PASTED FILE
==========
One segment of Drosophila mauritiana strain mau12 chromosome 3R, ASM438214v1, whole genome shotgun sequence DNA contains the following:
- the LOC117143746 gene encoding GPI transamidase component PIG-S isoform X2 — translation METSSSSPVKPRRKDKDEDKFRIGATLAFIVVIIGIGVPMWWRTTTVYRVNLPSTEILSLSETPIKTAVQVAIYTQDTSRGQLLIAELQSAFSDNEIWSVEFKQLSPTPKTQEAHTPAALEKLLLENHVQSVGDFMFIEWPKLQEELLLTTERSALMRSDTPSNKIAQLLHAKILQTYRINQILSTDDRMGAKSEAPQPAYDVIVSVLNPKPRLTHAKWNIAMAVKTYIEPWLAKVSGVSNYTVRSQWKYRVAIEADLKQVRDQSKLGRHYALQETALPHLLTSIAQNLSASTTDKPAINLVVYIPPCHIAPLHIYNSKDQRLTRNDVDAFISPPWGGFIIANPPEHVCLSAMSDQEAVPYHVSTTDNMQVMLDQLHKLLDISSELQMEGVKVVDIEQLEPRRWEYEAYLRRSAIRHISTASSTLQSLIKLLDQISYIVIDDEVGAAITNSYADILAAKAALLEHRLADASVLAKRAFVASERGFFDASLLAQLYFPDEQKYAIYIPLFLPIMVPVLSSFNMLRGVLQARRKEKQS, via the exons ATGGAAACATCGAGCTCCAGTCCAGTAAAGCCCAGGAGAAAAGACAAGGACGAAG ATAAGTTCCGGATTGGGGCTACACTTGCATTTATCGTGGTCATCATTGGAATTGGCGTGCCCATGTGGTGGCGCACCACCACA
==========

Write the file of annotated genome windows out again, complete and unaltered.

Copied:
One segment of Drosophila mauritiana strain mau12 chromosome 3R, ASM438214v1, whole genome shotgun sequence DNA contains the following:
- the LOC117143746 gene encoding GPI transamidase component PIG-S isoform X2 — translation METSSSSPVKPRRKDKDEDKFRIGATLAFIVVIIGIGVPMWWRTTTVYRVNLPSTEILSLSETPIKTAVQVAIYTQDTSRGQLLIAELQSAFSDNEIWSVEFKQLSPTPKTQEAHTPAALEKLLLENHVQSVGDFMFIEWPKLQEELLLTTERSALMRSDTPSNKIAQLLHAKILQTYRINQILSTDDRMGAKSEAPQPAYDVIVSVLNPKPRLTHAKWNIAMAVKTYIEPWLAKVSGVSNYTVRSQWKYRVAIEADLKQVRDQSKLGRHYALQETALPHLLTSIAQNLSASTTDKPAINLVVYIPPCHIAPLHIYNSKDQRLTRNDVDAFISPPWGGFIIANPPEHVCLSAMSDQEAVPYHVSTTDNMQVMLDQLHKLLDISSELQMEGVKVVDIEQLEPRRWEYEAYLRRSAIRHISTASSTLQSLIKLLDQISYIVIDDEVGAAITNSYADILAAKAALLEHRLADASVLAKRAFVASERGFFDASLLAQLYFPDEQKYAIYIPLFLPIMVPVLSSFNMLRGVLQARRKEKQS, via the exons ATGGAAACATCGAGCTCCAGTCCAGTAAAGCCCAGGAGAAAAGACAAGGACGAAG ATAAGTTCCGGATTGGGGCTACACTTGCATTTATCGTGGTCATCATTGGAATTGGCGTGCCCATGTGGTGGCGCACCACCACA